Since 2009, the Jewish Futures Project at Brandeis University has been following participants in the Birthright Israel program to try to see how the program affected their Jewish identity. Since those who choose to take Birthright trips to Israel would be expected to have a greater Jewish connection than those who don’t, they compared those who actually took the trip to those who applied to the program but did not go.
All of the JFP surveys since 2009 have indicated an effect on the choice of marriage partner by Birthright. The 2020 survey found that “Birthright participants are much more likely to have a Jewish spouse or partner compared to similar nonparticipants: 55% versus 39%.” While one might expect that going on a Birthright trip might affect a person’s attitude toward Israel, it also turns out that the likelihood of having Jewish friends and spouse also increases.
In America, where the rate of intermarriage is high and increasing (a 2013 Pew poll showed that between 2005 and 2013, 58% of marriages of Jews were to a non-Jewish partner, a number which rises to 70% or more when only non-Orthodox Jews are considered), and where some have used the expression “a silent Holocaust” to describe the results of intermarriage, one might expect that the data about Birthright would be welcomed by all American Jews.
But if one expects that, one would be wrong.
In addition to the unease in the progressive Jewish community caused by Birthright’s positive vision of Israel, even the fact that it appears to reduce intermarriage is problematic for some. People in interfaith relationships are often insulted by the suggestion that there could be anything negative about the fact that they chose their partners because they fell in love with them, and not because of what they see as outmoded, even fanatical, beliefs that were developed in past times when Jewish life was more precarious. They insist that they are no less Jewish for having a non-Jewish spouse. They still may attend a (non-Orthodox) synagogue, light candles on Shabbat, observe some Jewish holidays, and of course enjoy “Jewish” food. They are, in other words, no different from non-intermarried Reform, Conservative, or Reconstructionist Jews.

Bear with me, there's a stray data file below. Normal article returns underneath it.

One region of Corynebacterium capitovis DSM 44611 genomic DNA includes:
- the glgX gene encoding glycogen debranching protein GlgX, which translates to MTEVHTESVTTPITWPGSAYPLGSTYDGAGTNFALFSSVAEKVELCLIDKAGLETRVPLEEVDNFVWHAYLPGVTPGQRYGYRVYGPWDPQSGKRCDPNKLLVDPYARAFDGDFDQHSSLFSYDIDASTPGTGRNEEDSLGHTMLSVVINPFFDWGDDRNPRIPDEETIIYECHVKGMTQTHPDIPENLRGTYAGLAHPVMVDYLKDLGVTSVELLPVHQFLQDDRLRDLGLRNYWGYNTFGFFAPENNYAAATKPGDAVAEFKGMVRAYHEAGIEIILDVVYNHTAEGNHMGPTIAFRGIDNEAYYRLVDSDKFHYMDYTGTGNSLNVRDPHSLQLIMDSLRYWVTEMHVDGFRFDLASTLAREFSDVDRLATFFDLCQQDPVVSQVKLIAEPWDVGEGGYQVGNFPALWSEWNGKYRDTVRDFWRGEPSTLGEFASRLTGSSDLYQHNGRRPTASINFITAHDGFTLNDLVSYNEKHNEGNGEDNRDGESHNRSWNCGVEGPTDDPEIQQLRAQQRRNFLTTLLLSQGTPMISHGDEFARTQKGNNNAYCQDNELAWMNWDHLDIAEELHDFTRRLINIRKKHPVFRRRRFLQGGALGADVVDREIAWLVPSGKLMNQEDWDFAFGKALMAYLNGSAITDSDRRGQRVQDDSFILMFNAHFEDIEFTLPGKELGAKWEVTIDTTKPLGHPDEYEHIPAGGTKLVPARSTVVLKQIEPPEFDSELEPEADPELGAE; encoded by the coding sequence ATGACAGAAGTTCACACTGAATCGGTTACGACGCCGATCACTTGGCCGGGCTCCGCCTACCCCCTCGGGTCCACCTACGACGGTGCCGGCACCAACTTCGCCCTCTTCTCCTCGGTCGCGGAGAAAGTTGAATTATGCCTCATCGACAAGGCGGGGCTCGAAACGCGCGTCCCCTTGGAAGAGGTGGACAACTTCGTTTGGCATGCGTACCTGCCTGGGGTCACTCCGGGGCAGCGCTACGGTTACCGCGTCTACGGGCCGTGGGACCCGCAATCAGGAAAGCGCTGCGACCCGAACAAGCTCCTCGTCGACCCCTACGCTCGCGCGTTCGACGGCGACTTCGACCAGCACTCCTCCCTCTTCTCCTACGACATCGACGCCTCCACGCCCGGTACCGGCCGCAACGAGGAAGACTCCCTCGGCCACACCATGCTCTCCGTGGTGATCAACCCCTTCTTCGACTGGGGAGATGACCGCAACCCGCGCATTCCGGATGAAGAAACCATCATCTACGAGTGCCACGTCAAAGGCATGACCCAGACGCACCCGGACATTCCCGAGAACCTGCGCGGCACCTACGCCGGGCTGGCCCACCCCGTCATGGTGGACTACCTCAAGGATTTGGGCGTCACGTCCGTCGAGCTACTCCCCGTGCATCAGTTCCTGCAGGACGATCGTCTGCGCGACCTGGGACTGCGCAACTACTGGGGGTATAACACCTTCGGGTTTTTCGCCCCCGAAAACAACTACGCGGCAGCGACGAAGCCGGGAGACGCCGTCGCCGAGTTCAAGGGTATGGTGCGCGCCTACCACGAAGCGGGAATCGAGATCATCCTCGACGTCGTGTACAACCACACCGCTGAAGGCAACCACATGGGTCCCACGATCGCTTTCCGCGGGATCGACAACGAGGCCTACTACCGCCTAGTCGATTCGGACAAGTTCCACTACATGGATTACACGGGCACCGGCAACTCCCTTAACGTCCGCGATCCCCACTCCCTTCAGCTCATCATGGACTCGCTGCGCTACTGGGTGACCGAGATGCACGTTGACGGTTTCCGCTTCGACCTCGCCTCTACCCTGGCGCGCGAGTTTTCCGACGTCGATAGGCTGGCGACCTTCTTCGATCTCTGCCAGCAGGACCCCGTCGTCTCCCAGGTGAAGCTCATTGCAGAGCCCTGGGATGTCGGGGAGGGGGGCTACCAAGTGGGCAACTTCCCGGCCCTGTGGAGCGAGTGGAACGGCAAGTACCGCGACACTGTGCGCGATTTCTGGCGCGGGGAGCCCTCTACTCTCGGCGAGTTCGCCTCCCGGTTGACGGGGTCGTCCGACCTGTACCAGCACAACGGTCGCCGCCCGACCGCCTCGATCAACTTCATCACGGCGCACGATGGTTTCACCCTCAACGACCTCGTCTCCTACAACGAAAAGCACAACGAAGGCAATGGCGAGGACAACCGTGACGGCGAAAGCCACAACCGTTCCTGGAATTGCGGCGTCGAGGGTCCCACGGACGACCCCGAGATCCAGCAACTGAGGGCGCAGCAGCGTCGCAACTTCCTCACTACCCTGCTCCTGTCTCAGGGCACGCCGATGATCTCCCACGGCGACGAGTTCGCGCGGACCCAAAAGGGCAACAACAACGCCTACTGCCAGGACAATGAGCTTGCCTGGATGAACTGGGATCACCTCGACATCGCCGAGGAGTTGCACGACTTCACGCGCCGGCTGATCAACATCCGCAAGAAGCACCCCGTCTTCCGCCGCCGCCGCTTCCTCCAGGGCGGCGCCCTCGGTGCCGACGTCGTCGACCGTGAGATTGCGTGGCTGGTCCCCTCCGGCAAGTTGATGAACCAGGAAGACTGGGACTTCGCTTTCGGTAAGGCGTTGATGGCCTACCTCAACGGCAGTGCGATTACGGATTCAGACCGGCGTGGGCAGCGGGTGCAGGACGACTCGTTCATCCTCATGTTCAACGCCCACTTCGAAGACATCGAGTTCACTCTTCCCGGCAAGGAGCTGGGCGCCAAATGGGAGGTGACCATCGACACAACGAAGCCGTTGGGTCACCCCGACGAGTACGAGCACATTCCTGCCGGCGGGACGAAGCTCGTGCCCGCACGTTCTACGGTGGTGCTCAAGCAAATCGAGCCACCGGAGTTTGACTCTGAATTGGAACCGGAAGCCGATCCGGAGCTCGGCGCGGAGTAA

Indeed, an interfaith family, they argue, is actually capable of being advantageous to the Jewish community, because “Non-Jewish partners often become very engaged in and bring new insights and energy to the Jewish community. Intermarriage increases tolerance and respect for Jews…” (Edmund Case). Leonard Saxe, lead investigator on the Birthright survey, said that “It’s not necessary that people need a Jewish partner, or two Jewish parents, in order to engage in Jewish life. Interfaith families absolutely raise Jewishly engaged children.” And they suggest that this implies that they are not a danger to Jewish continuity.
But the numbers are against them. The 2013 Pew Survey of American Jews showed that 83% of children of marriages with one non-Jewish partner married a non-Jew, compared to 37% of those who have two Jewish parents. This means that regardless of the worthiness of interfaith families or how Jewishly engaged their children are, there will be significantly fewer non-Orthodox Jews in a few generations if the present trend continues.
Affluent Jewish parents don’t have many children, less than two per family on the average. That in itself will reduce the number of Jews in the next generation. And while some of the children of intermarried parents may go on to observe Judaism, others, who grew up with both a Hanukah menorah and a Christmas tree, will either prefer the tree – and will be encouraged by the majority culture to do so – or just grow up as secular Americans.